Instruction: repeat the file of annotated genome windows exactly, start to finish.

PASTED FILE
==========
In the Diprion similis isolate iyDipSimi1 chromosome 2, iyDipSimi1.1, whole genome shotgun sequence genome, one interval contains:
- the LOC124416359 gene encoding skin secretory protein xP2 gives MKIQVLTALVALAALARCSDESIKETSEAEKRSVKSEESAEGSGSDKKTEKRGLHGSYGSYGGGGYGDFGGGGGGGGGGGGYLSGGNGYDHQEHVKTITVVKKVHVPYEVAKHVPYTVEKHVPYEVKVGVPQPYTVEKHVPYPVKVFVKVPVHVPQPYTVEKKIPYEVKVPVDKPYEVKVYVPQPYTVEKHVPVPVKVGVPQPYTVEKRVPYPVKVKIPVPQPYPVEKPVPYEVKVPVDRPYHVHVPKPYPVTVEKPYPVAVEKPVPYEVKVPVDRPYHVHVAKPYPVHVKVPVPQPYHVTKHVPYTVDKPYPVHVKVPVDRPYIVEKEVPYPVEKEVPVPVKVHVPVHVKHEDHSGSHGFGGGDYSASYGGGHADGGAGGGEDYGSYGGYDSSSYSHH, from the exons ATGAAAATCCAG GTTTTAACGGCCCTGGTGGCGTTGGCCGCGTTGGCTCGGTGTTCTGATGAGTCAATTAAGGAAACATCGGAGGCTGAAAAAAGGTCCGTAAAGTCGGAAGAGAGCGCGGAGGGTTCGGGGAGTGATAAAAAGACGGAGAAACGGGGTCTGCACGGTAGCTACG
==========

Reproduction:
In the Diprion similis isolate iyDipSimi1 chromosome 2, iyDipSimi1.1, whole genome shotgun sequence genome, one interval contains:
- the LOC124416359 gene encoding skin secretory protein xP2 gives MKIQVLTALVALAALARCSDESIKETSEAEKRSVKSEESAEGSGSDKKTEKRGLHGSYGSYGGGGYGDFGGGGGGGGGGGGYLSGGNGYDHQEHVKTITVVKKVHVPYEVAKHVPYTVEKHVPYEVKVGVPQPYTVEKHVPYPVKVFVKVPVHVPQPYTVEKKIPYEVKVPVDKPYEVKVYVPQPYTVEKHVPVPVKVGVPQPYTVEKRVPYPVKVKIPVPQPYPVEKPVPYEVKVPVDRPYHVHVPKPYPVTVEKPYPVAVEKPVPYEVKVPVDRPYHVHVAKPYPVHVKVPVPQPYHVTKHVPYTVDKPYPVHVKVPVDRPYIVEKEVPYPVEKEVPVPVKVHVPVHVKHEDHSGSHGFGGGDYSASYGGGHADGGAGGGEDYGSYGGYDSSSYSHH, from the exons ATGAAAATCCAG GTTTTAACGGCCCTGGTGGCGTTGGCCGCGTTGGCTCGGTGTTCTGATGAGTCAATTAAGGAAACATCGGAGGCTGAAAAAAGGTCCGTAAAGTCGGAAGAGAGCGCGGAGGGTTCGGGGAGTGATAAAAAGACGGAGAAACGGGGTCTGCACGGTAGCTACG